April 25, 2024

How Can Clinical Research Sites Supplement the Training They Receive on Their Studies?

If you’ve ever worked at a clinical research site, then you’re familiar with the protocol-specific training that occurs when your site is initiated for a new study or when a new protocol amendment is rolled out. Given that almost every trial today has its own unique set of processes, coupled with a complex study design, this training has become increasingly critical for site staff. 

ICH GCP guidelines also highlight the importance of training several times, stating that “each individual involved in conducting a trial should be qualified by…training,” and “risk reduction activities may be incorporated into…training in processes and procedures.”

Unfortunately, protocol-specific training can only go so far. The reality is that the majority of study coordinators and other site personnel are juggling several trials on any given day or week. Because of this, it’s nearly impossible to keep up with all of the procedures, vendor processes, systems, and study changes that characterize each trial. As highlighted in this 2023 Fierce Biotech survey, nearly 90% of biopharma professionals reported that their research sites sometimes miss required sampling timepoints, or have misplaced patient on-study samples.

So what can research sites do to improve their compliance with protocols, lab manuals, and other study documents, given that traditional training methods have inherent limitations?

Augment lab manual trainings with technology

Protocol training often includes a detailed overview of the various sample collections on a trial — including the collection, processing, storage, and shipping steps required for each sample type. Sites can also reference this information in the lab manual, but unfortunately this document is not very useful in practice, when site staff are frantically balancing multiple tasks across multiple studies and sponsors. Since protocol training usually only occurs at the beginning of the study and periodically throughout the study, it may only have a minimal impact on compliance with the lab manual. This is especially true given the fact that the lab manual is often a very dense document, and site staff don’t have the time to comb through details during patient visits.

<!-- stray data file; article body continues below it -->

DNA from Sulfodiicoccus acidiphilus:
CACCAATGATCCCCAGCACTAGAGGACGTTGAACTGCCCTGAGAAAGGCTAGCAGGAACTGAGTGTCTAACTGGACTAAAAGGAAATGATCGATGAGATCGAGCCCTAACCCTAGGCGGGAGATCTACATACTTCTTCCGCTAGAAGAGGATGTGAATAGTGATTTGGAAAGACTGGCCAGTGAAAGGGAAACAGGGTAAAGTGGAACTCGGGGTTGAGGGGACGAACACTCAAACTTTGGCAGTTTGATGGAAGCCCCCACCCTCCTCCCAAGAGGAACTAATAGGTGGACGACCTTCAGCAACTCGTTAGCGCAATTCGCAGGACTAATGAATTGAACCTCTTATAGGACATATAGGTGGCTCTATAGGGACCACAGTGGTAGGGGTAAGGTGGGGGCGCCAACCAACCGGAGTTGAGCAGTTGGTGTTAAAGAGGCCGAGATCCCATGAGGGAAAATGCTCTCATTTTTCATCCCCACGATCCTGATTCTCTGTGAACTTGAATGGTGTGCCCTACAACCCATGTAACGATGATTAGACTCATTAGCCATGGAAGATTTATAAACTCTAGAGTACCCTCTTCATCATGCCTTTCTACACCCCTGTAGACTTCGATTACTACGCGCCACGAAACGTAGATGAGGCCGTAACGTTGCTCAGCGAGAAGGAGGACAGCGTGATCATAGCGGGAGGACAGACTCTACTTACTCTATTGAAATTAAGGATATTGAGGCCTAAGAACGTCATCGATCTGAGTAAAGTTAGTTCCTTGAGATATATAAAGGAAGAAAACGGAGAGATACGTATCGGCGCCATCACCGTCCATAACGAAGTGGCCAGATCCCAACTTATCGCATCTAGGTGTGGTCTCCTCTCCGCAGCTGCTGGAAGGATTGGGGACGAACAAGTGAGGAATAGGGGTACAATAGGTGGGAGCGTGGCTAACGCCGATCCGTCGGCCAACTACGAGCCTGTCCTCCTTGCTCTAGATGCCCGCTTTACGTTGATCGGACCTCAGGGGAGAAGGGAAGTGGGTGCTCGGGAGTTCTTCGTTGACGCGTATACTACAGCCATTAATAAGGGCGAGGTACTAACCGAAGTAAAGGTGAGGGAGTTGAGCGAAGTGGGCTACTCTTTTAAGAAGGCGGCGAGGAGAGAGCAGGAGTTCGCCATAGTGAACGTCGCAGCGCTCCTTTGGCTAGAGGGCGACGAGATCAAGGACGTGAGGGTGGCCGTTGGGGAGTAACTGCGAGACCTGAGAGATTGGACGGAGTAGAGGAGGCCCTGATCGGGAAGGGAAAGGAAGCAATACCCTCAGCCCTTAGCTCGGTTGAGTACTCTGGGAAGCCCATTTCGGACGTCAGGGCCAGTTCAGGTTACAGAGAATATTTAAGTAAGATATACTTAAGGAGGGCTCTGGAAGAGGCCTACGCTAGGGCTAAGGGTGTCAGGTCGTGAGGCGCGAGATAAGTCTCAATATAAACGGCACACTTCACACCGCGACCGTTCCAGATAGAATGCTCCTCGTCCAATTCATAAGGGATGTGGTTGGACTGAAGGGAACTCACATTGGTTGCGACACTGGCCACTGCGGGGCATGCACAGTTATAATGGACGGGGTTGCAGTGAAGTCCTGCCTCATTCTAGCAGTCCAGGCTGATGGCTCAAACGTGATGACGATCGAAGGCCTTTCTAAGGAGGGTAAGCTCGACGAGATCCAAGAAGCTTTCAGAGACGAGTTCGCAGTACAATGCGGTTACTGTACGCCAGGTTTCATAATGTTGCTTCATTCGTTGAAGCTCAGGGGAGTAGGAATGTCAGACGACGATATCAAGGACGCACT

Thankfully, technology can improve compliance by supplementing lab manual training with guided workflows that walk site staff through the various steps in the lab manual as they perform each procedure. This takes a significant amount of pressure off of study coordinators, who no longer have to rely on their memory or a 100-page lab manual to ensure they are following every sample management procedure to a T.

Streamline the rollout of protocol amendments